The thought of transferring to a new flat is already a nightmare. The actual transfer to a new home is an agony. Be it physical, mental and even financial. Good thing Bayanihan is very much alive in Dubai.
Since 2005, we have been living in Jebel Ali and have stayed in four flats already. We always find helping hands every time we move out and move in from brothers and sisters of our community CFC, SFC, SOLD and HOLD.
Moving out means repainting the walls back to its original color. This is where Julito Bungcasan and Jun Bayla come in. Days before we finally move out we start transporting small boxes, personal clothes and breakable items in private vehicles. Here we are grateful to Nelson Pate, Mel De Leon, Jimmy Monreal, Ronald Esguerra, Jun Pajunar, Edward Ducusin, Felino Angubat, Ronnie Dizon, Buboy Redaniel and, again, Jun Bayla.
Moving in means installing the curtain rods, the chandelier and the wall mirrors, as well as assembling the cabinets and connecting the washing machine. We cannot forget Tom Avenido, Ricky Gardoche, Francis Galgana, Ronald Bucad, Edwards Licas and Flor Manalaysay.
During one of our move ins we were ‘fed’ by Merla Bungcasan, Lanie Decena and Esel Garcia. They brought food on our first days when we were vertical neighbors — we were exactly under their flat. Being really good friends and neighbors, we exchange meals and refreshments and we never missed greeting a birthday celebrant personally. Merla’s brother Juno has also extended his muscles several times.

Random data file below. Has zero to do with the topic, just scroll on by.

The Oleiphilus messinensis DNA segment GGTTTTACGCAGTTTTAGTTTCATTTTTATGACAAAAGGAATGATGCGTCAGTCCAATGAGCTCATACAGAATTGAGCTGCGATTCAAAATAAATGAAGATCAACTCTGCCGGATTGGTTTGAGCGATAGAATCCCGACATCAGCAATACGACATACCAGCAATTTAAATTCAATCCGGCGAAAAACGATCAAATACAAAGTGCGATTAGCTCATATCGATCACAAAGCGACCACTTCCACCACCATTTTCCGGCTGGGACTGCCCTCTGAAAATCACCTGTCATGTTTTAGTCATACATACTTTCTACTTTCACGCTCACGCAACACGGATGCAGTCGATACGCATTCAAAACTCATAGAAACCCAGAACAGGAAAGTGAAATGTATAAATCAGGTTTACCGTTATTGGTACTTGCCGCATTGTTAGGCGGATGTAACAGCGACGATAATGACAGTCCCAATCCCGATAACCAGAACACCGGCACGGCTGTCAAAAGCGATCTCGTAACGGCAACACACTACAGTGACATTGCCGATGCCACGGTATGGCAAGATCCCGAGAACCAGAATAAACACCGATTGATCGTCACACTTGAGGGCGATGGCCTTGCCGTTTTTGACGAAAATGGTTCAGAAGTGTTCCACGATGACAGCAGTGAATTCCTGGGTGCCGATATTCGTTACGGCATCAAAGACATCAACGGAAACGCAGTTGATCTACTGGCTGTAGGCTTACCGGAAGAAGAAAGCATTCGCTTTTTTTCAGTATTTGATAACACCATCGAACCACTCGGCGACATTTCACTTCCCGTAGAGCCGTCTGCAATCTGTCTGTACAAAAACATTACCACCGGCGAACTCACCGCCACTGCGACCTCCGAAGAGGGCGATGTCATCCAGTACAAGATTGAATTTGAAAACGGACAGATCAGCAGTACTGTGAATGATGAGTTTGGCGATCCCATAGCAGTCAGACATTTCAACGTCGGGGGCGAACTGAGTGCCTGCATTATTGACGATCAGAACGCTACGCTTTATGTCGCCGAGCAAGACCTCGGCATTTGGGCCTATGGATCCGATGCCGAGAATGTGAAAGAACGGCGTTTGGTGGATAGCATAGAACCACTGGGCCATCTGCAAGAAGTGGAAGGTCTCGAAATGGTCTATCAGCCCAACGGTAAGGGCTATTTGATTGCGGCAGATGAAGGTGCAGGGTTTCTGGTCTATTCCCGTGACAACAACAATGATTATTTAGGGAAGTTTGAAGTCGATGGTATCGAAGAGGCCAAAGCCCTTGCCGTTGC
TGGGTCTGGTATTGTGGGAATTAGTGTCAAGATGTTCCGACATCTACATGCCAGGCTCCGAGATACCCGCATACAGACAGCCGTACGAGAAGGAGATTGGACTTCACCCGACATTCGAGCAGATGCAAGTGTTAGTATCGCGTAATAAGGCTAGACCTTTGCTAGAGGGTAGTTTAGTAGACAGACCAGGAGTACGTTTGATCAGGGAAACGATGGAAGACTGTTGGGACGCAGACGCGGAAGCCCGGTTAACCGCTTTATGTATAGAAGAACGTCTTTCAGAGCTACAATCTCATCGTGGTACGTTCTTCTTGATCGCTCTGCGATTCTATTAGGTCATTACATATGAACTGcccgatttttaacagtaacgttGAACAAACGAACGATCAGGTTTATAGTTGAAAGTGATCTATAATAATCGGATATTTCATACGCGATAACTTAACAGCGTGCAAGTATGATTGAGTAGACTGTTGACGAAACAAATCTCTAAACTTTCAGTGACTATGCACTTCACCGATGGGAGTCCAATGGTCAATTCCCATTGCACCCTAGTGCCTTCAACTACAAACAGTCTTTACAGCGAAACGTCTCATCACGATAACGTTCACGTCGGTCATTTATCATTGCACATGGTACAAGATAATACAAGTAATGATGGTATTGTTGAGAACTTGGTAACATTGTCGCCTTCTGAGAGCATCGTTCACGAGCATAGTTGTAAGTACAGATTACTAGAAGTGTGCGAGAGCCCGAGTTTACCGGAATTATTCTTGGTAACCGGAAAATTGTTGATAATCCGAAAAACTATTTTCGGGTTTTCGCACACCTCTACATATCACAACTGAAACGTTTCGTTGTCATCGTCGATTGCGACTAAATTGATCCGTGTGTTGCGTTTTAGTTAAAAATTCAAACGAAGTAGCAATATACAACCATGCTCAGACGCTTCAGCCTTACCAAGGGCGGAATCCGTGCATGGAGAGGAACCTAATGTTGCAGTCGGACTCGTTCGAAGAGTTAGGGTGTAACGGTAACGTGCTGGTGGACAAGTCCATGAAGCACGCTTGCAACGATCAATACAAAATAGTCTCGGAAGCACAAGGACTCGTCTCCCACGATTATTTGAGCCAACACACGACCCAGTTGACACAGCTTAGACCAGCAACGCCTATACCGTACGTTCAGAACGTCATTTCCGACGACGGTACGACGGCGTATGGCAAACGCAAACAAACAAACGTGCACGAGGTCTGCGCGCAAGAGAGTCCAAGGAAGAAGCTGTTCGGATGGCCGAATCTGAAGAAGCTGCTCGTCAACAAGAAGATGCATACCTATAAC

We find Jebel Ali like a province in the Philippines where a call for help is just a shout or a block away. You will never get disappointed because when someone you asked for assistance is not available then there are others who can take his or her place quickly.
Another Bayanihan in action is the ongoing preparations for the December 15 Bayanihan Festival led by community leaders Tata Dayot and Ericson Reyes.
What they are doing, together with the various organizations of FilClub, validates what I had written nine years ago. This is an excerpt from my Philippine Independence Day (PID) 2008 message in the souvenir programme: “Bayanihan has been prevalent in the various working committees where each member representing groups with divergent interests are collaborating admirably as if we have gone back to the era where communal sharing is the way of life. Just imagine the nipa hut being carried by men, with the women following and carrying food, which they will prepare upon arrival at the new location of the nipa hut dwellers. A fiesta is held afterwards.”
In the last meeting of the 2008 PID working committees a few days before the actual celebrations at Al Nasr Leisureland I told the leaders and volunteers that it would be nice to have a yearend program that would see all organizations working together again soon. In previous years the organizations come together in the first quarter of the new year to plan for the June celebrations. The lull is usually more than half a year from the Thanksgiving Party in July to the first meeting in February.
It was in the July 2008 thanksgiving party, a month after the PID celebrations, that I officially launched the yearend program in the presence of the then Consul General, the late Ambassador Benito Valeriano, and named Dante Delizo to head the committee. The yearend program was eventually named Bayanihan Festival as suggested by Cherry Pye Zablan.
Just like the centuries-old Bayanihan way of living in our homeland, Bayanihan in Dubai, in the UAE, and in the Middle East is very much alive. Let’s keep the spirit in our hearts and mind, dear kabayan leaders. For this spirit will one day raise the flag of our image as a truly united ethnic group contributing excellent services and products in the Middle East.